Since God is a father, maybe it would make his day to see his children playing nicely with the other kids, being patient, growing, learning, and happily spending time with him.
I have not, despite all indications to the contrary, died. I have, however, been busier than I ever wish to be again. I make no promises that content will be coming regularly. I just wanted the world to know that Bob is still alive (and for that matter, so are Kelly and Miranda).
I have often thought that the parents have no imagination, but I now find that to be simply untrue. Instead, they have a rather curious form of imagination which I feel I must disclose for the benefit of the many others of you out there struggling to raise parents.
This particular bout of imagination has recently struck the parents, presumably because of their having spent far too much time indoors over the recent months. In fact, it is the doors themselves which seem to trigger this particular delusion. I will describe it for you, although I confess that even I would have a hard time believing such a thing had I not observed it with my own eyes on multiple occasions.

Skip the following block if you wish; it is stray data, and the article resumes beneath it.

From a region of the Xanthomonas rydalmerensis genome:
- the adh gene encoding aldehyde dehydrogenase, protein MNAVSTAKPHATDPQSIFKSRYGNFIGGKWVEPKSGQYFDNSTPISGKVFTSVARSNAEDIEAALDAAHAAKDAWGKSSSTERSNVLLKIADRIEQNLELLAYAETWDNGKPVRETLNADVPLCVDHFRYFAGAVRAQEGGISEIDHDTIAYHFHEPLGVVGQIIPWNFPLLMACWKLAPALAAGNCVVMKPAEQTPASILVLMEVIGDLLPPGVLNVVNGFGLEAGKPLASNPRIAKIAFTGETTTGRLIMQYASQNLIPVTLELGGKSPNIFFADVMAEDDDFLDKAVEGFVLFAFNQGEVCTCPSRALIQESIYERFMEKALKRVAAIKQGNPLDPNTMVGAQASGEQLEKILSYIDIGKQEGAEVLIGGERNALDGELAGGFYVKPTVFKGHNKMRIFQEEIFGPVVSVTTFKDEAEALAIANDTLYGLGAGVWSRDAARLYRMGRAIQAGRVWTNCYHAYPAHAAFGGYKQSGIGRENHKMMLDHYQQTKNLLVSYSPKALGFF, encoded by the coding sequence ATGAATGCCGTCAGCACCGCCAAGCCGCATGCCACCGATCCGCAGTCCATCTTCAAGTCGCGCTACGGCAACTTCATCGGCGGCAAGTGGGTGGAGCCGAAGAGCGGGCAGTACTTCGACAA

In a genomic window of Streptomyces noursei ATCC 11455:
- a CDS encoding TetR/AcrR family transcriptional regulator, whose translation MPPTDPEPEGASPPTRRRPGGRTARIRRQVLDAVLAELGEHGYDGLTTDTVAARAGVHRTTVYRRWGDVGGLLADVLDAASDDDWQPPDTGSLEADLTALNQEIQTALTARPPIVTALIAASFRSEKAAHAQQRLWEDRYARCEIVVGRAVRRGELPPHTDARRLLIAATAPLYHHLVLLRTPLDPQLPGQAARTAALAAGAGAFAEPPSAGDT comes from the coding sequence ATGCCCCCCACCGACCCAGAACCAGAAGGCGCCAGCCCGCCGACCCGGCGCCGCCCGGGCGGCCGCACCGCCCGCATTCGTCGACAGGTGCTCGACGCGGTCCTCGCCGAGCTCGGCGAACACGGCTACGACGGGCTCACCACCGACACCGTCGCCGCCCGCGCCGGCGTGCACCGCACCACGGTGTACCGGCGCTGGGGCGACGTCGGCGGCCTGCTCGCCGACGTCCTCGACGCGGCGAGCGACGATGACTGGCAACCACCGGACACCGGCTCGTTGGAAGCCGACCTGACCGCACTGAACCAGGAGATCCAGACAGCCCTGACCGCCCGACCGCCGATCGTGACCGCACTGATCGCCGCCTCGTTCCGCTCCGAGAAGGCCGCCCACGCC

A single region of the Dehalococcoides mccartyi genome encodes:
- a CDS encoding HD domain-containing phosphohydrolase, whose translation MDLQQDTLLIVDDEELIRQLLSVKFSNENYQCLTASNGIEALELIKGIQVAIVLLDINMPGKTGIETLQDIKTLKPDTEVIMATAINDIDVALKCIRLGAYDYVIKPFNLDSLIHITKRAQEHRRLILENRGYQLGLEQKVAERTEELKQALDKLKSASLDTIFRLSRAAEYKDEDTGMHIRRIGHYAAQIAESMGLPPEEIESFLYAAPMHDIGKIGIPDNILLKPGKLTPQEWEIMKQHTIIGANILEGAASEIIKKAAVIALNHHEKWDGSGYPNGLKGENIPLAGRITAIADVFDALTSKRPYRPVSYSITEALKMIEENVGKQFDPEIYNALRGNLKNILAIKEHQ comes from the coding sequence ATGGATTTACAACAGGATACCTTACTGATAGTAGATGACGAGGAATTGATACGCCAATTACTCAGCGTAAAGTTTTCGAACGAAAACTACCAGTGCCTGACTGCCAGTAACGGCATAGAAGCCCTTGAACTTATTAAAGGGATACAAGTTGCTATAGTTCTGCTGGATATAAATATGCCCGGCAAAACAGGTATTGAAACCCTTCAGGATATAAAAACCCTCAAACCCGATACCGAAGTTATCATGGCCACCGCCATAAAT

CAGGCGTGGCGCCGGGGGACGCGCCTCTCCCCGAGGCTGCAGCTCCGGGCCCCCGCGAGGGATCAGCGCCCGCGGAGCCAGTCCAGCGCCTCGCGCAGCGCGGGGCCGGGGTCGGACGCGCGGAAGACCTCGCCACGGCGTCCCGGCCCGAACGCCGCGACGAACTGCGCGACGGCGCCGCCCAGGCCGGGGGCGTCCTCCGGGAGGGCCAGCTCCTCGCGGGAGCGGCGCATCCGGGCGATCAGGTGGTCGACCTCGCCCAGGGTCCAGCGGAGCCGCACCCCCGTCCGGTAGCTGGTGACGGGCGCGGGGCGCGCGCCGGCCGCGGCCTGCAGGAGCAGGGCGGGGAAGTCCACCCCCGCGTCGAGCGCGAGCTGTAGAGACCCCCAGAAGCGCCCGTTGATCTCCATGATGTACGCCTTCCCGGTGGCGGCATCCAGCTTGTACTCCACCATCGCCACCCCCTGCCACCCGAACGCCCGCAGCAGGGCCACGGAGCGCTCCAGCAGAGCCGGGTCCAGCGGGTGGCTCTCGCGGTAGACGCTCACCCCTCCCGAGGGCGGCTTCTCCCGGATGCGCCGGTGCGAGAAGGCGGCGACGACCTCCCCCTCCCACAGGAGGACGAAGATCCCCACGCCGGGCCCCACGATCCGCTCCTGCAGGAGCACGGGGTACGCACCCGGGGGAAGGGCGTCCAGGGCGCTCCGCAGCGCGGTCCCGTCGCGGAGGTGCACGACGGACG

As you know, the snow is rather delightful this time of year, and I, being the lover of nature that I am, try to take advantage of this wonder as often as I can, though it is troublesome because the parents insist of placing my coat up high where I cannot reach it, forcing me to ask for their assistance, but I’m getting off the subject.
Anytime I open the door to go outside, one of the parents will invariably yell, “Close the door Miranda, you’re letting all the heet out!” At first I thought maybe there were some small creatures named heets that I have somehow missed, but after close analysis of the doorway, I have determined that no small creature is trying to escape. It was only then that I realized what wonderful imaginations the parents have. I can understand their need for such a mental crutch, as being a parent seems very unfulfilling.
In respect to their delusion, I close the door. After all, I wouldn’t want to let the “heet” get out. The parents would get so lonely.
It’s that most wonderful time of the year again, and snow is once again falling from the sky, which, as you all know, means it’s time for me to help Daddy shovel the driveway. I have really refined my methods this year, to the point where, honestly, Daddy would be lost without me. In fact, I have to stay very close to him and make sure I shovel right where he is trying to shovel, for his protection and education.
My most recent shoveling expedition was highly disappointing. Instead of snow, we had rain, and the driveway was covered with little ice chunks, which aren’t nearly as good for making snowballs. Nevertheless, I helped Daddy scrape them off the driveway. Daddy said we had to clear it because some friends were coming over later and he didn’t want them to slip.